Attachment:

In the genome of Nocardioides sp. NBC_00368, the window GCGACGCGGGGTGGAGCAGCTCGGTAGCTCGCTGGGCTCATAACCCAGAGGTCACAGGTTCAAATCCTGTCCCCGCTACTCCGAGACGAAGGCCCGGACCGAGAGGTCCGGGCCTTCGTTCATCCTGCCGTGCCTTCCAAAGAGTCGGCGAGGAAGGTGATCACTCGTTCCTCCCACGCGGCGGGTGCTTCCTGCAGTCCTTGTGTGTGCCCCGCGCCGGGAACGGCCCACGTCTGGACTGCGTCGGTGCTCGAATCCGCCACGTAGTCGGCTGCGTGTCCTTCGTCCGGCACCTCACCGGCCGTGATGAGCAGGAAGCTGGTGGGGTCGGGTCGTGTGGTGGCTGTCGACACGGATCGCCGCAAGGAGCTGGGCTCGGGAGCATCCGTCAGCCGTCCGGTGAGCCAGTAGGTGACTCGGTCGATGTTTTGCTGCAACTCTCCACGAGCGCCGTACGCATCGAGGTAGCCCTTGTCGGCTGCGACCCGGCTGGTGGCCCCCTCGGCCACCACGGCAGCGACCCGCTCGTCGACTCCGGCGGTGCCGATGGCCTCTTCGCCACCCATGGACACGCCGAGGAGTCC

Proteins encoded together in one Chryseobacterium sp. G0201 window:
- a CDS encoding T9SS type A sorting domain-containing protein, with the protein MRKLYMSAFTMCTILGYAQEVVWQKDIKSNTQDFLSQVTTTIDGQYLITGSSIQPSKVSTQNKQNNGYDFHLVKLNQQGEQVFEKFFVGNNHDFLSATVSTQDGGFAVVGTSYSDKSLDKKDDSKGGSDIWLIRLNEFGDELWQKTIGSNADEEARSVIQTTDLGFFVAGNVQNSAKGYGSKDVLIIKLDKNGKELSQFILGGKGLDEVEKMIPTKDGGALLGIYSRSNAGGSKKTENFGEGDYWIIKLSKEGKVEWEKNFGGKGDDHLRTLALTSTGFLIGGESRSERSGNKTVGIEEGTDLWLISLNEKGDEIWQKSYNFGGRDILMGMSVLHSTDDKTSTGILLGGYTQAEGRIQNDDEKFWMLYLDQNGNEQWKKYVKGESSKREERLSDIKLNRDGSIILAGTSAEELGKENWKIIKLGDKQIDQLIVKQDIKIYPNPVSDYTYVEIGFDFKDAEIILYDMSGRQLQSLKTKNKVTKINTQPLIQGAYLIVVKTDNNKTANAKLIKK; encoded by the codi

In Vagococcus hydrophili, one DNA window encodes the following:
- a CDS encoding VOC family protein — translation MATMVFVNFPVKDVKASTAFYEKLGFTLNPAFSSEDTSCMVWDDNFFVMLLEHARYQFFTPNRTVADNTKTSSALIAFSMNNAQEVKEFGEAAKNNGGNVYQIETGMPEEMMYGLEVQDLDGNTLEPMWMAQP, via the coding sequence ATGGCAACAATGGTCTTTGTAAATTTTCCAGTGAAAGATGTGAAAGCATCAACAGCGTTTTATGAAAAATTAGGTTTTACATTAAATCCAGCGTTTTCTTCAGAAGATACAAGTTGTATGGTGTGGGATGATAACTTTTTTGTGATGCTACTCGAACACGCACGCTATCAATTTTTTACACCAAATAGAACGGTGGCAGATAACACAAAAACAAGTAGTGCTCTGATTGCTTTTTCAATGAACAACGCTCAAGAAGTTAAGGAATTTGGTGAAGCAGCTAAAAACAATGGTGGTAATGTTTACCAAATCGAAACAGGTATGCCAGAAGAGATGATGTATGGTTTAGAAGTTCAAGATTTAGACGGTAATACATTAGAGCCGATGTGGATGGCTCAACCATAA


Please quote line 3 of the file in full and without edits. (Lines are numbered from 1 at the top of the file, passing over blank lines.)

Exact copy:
- a CDS encoding T9SS type A sorting domain-containing protein, with the protein MRKLYMSAFTMCTILGYAQEVVWQKDIKSNTQDFLSQVTTTIDGQYLITGSSIQPSKVSTQNKQNNGYDFHLVKLNQQGEQVFEKFFVGNNHDFLSATVSTQDGGFAVVGTSYSDKSLDKKDDSKGGSDIWLIRLNEFGDELWQKTIGSNADEEARSVIQTTDLGFFVAGNVQNSAKGYGSKDVLIIKLDKNGKELSQFILGGKGLDEVEKMIPTKDGGALLGIYSRSNAGGSKKTENFGEGDYWIIKLSKEGKVEWEKNFGGKGDDHLRTLALTSTGFLIGGESRSERSGNKTVGIEEGTDLWLISLNEKGDEIWQKSYNFGGRDILMGMSVLHSTDDKTSTGILLGGYTQAEGRIQNDDEKFWMLYLDQNGNEQWKKYVKGESSKREERLSDIKLNRDGSIILAGTSAEELGKENWKIIKLGDKQIDQLIVKQDIKIYPNPVSDYTYVEIGFDFKDAEIILYDMSGRQLQSLKTKNKVTKINTQPLIQGAYLIVVKTDNNKTANAKLIKK; encoded by the codi